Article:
When it comes to being prepared for natural disasters, especially weather-related events, Genesee County is flying above the storm.
That was the message shared this afternoon by Judith Levan, meteorologist in charge of the National Weather Service’s Buffalo Office, as she announced the county’s standing as an NWS StormReady community.
Levan and Mike Fries, NWS warning coordination meteorologist, presented the StormReady office sign and certificate, to Tim Yaeger, coordinator of the county’s Emergency Management Services department, at a meeting of the County Legislature’s Public Service Committee at the Old County Courthouse.
“It is with great pleasure that I am here to represent the National Weather Service to present a StormReady community sign to Genesee County for its efforts to become recognized as a Storm Ready community,” she said. “In particular, I’d like to extend our sincere appreciation to Tim Yaeger … for the tremendous effort he has exhibited to accomplish the goals set forth in the program.”
Levan said that EMS employees have cultivated a strong working relationship with the Buffalo NWS Office, adding that she and her staff “recognize the diligent effort to maintain community readiness in anticipation of natural disasters of any type.”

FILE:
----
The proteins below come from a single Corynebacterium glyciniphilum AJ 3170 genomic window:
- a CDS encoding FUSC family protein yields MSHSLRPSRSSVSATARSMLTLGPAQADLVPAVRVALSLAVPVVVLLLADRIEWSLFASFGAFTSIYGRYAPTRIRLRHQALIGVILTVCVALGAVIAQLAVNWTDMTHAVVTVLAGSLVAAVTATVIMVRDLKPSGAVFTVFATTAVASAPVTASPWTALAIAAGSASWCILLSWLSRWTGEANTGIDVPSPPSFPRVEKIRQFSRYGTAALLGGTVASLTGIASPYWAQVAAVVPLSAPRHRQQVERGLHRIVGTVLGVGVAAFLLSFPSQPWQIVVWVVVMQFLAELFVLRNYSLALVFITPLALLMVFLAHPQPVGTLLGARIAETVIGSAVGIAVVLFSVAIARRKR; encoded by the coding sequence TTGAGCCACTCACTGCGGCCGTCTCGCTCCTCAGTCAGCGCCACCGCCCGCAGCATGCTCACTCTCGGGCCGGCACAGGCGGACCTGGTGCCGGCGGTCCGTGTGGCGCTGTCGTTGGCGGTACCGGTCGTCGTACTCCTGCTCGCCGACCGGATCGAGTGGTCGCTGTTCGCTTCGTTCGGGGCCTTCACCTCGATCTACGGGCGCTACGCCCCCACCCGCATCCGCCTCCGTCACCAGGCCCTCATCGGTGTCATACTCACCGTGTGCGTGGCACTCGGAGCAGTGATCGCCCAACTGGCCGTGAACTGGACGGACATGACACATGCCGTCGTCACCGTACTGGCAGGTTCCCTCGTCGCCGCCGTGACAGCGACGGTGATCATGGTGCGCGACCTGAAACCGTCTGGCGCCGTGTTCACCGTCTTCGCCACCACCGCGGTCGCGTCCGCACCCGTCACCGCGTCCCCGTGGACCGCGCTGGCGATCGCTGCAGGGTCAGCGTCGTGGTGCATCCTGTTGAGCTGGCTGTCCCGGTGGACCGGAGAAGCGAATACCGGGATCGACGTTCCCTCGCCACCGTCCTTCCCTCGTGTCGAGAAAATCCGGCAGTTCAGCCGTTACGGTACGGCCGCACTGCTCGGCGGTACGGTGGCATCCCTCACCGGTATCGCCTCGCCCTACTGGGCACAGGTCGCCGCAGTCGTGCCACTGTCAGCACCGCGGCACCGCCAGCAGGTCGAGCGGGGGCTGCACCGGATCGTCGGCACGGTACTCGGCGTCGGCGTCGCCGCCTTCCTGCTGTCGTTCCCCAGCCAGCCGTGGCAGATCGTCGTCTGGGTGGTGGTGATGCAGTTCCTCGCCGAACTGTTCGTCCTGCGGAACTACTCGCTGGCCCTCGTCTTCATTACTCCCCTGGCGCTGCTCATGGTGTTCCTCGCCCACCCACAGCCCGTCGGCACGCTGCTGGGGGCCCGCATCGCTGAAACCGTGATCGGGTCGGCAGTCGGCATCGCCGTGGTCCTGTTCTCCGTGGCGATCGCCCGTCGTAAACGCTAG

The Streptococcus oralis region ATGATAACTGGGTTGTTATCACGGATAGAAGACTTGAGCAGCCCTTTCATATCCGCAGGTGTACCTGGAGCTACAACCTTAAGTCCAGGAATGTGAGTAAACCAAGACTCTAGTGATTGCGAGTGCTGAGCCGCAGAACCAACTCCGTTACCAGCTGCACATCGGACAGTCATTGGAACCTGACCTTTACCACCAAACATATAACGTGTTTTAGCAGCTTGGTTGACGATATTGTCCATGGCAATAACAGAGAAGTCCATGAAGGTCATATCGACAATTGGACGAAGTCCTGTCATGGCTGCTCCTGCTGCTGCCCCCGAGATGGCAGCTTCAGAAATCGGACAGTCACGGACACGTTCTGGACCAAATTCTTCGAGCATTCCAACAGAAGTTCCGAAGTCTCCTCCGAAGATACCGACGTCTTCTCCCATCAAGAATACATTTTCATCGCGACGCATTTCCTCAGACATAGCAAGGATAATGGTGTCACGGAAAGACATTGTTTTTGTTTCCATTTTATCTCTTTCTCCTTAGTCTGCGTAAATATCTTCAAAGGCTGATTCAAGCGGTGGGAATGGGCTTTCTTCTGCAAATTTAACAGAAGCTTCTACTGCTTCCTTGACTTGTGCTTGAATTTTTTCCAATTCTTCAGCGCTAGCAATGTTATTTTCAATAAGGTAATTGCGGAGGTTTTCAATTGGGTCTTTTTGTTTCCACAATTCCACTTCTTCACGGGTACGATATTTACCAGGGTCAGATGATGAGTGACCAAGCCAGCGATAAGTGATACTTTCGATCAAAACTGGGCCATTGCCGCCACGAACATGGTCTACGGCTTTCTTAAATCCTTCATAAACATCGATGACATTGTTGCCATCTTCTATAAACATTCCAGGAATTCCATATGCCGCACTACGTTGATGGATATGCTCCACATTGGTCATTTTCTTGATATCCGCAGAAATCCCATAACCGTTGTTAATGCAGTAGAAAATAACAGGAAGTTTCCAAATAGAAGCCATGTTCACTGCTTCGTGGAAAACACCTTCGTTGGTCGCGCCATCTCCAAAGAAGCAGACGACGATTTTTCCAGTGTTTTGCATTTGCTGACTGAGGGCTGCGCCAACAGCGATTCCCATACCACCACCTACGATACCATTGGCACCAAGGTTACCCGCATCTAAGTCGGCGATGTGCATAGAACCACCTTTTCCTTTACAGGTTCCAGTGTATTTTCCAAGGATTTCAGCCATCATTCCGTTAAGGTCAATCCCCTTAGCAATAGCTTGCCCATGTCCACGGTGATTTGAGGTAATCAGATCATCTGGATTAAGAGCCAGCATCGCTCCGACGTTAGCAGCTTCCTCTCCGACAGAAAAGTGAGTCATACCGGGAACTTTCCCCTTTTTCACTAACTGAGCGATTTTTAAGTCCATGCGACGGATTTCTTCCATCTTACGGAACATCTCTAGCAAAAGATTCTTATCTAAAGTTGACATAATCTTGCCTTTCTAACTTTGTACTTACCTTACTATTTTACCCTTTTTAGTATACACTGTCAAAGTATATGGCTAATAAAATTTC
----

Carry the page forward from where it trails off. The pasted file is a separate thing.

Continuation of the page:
“We do not look forward to any other natural disasters, however, if and when another does occur, you can be confident that officials in the county have improved their communication and safety skills needed to save lives and property. You are an excellent example for other municipalities in New York State and I applaud you for your efforts,” she said.
Noting that severe weather or flood warnings are ineffective if they aren’t communicated to those potentially affected, Levan said that the Genesee County-NWS partnership is such that “all aspects of communication, warning reception and response are sufficient as possible and that there are many backups in place in case one or more systems fail.”
She said that several requirements must be met to be recognized as a StormReady community:
-- The establishment of a 24-hour warning point and emergency operations center;
-- Having multiple ways to receive severe weather forecasting warnings to alert the public;
-- Creating a system that monitors local weather conditions;
-- Promoting the importance of public readiness through community seminars and education;
-- Developing a formal hazardous weather plan that includes training severe weather spotters and holding emergency response exercises.
“StormReady communities have the improved communication and safety skills needed to save lives and property before and during the event,” Levan said. “I’m happy to say that Genesee County has not only met these criteria, but has substantially exceeding them in many categories.”
Photo: From left, Legislator Gordon Dibble, Tim Yaeger, Judith Levan and Mike Fries. Photo by Mike Pettinella.